Dry Fire Debate

Dry fire snap capsReading Tam’s blog this morning, I discovered that there is still a largely overblown fear of damaging firearms by dry firing a centerfire handgun.  ‘Damaging guns by dry-fire’ seems to be the gun hobby’s version of ‘I woke up in a bathtub filled with ice-water and one of my kidneys was stolen.”  While it may be possible, it is highly improbable.

I’ve carried a gun professionally since 1995.  In 15 years, I have personally dry fired dozens of guns, including Glocks, Sigs, and Smith & Wessons – thousands of times each.

In every police academy and agency I have been associated with, firearms training included dry fire training, mostly without snap caps.  These academies and agencies have trained thousands of cops.

To date, I have not encountered a single officer, agency, or academy instructor who has experienced or seen first-hand any damage resulting to any modern, centerfire handgun.  Although you should check your owner’s manual, I’m very comfortable with saying that modern pistols can be dry fired with little possibility of damage.

I have previously written about the benefits of dry firing on this site and at BlueSheepdog.  Feel free to read either (or both) of those articles to get a complete feel for my views on the subject.

Keep in mind, I am talking about modern, defensive handguns.  If you have an H&H double rifle, that may be a completely different tale.  Don’t dry fire with a rimfire gun either.  Rimfires can be damaged if you dry fire them.  As always, I encourage feedback in the comment section below.  If you have first hand experience with a problem that resulted from dry firing, please sound off.  Likewise, if you have been dry firing for years without problems, please share that also.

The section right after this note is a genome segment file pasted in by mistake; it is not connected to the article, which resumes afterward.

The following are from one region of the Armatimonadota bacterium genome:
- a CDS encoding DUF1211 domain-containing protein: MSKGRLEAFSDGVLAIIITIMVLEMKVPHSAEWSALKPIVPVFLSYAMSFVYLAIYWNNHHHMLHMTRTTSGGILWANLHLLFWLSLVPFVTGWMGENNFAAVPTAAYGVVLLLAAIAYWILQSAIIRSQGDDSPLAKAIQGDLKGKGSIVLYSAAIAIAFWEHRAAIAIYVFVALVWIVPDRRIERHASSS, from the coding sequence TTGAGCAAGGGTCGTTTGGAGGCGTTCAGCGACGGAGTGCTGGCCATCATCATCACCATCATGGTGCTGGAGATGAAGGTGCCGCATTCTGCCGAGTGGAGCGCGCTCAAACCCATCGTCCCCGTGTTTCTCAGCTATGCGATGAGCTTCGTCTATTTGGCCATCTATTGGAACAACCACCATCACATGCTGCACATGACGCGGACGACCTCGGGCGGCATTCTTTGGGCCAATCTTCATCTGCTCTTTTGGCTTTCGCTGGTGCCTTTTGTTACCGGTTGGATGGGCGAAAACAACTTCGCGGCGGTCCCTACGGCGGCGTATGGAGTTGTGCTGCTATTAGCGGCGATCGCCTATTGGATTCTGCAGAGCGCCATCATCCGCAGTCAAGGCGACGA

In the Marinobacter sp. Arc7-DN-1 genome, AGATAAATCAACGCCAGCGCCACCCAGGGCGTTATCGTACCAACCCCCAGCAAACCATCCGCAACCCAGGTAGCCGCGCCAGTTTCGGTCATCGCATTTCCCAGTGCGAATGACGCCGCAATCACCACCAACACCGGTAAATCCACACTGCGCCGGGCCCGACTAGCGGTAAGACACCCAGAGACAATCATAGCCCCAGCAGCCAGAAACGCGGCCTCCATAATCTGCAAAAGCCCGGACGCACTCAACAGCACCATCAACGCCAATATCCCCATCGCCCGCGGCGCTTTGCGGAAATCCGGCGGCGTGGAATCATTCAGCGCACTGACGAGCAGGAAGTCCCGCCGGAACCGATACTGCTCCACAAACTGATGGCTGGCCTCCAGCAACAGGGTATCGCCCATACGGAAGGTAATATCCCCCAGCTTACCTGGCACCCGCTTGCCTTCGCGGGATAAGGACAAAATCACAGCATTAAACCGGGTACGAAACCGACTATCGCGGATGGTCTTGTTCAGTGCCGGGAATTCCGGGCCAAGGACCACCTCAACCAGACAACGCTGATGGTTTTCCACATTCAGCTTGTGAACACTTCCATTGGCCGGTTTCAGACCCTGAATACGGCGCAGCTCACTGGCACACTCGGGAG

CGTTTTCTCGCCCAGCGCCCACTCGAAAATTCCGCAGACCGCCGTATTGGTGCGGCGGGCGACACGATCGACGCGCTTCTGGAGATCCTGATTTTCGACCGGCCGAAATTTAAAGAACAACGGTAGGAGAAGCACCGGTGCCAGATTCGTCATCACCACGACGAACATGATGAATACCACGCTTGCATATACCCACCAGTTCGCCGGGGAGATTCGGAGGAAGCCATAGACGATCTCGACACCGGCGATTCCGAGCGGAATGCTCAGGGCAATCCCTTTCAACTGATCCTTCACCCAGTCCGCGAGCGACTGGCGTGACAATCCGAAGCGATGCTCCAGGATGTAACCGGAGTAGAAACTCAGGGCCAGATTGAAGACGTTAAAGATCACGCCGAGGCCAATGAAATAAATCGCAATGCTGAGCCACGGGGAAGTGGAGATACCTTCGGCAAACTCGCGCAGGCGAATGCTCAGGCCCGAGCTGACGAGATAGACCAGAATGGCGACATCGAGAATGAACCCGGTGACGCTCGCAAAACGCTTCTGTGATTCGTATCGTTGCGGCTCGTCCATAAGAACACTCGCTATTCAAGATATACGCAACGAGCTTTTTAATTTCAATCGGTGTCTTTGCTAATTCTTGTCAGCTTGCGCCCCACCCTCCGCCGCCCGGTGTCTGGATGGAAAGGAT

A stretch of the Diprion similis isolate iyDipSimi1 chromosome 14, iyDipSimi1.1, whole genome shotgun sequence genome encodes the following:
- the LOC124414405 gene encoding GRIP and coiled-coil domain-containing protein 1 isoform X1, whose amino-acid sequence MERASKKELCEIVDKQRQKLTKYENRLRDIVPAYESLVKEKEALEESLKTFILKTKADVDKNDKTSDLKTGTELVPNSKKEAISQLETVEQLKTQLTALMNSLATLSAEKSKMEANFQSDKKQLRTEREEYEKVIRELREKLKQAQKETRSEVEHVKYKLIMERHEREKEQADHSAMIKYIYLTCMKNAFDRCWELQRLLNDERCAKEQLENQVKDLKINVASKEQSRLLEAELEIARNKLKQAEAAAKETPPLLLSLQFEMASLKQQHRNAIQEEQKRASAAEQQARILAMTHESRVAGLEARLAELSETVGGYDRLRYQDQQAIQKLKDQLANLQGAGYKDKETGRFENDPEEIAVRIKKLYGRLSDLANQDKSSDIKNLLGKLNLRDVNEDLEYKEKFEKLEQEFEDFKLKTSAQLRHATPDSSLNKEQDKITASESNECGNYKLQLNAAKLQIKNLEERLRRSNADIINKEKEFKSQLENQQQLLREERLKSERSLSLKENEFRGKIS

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About Richard Johnson

Richard Johnson is a gun writer, police trainer and really bad joke teller. Check out his other writing in Combat Handguns, Guns & Weapons for Law Enforcement, on The Firearm Blog and at BlueSheepdog.

Comments

  1. Kevin Delaney says:

    If you can afford the gun, i’m sure it won’t break the bank to get parts for it if something were to happen to it….Not that it anything ever would. I dont even know how may times i’ve dry fired, But I know I’ve never had any problems by doing so.

  2. I completely agree, with one exception. Rimfires. Some, but not all, rimfires will impact the outside of the chamber pretty good, eventually causing many misfires. As recommended, read the manual.

  3. Two comments:
    1- I agree with your post, but point out that .22s can actually be damaged by dry firing as the firing pin will eventually dent the chamber.

    2- It’s not so much the issue itself as the attitude of one of the participants: “If you don’t abide by my predjudices, you must be a total idiot”… Sorry, even if you had been right you’ve still persuaded me that you’re not worth paying attention to.

    • The author already pointed that out: “Don’t dry fire with a rimfire gun either. Rimfires can be damaged if you dry fire them.”

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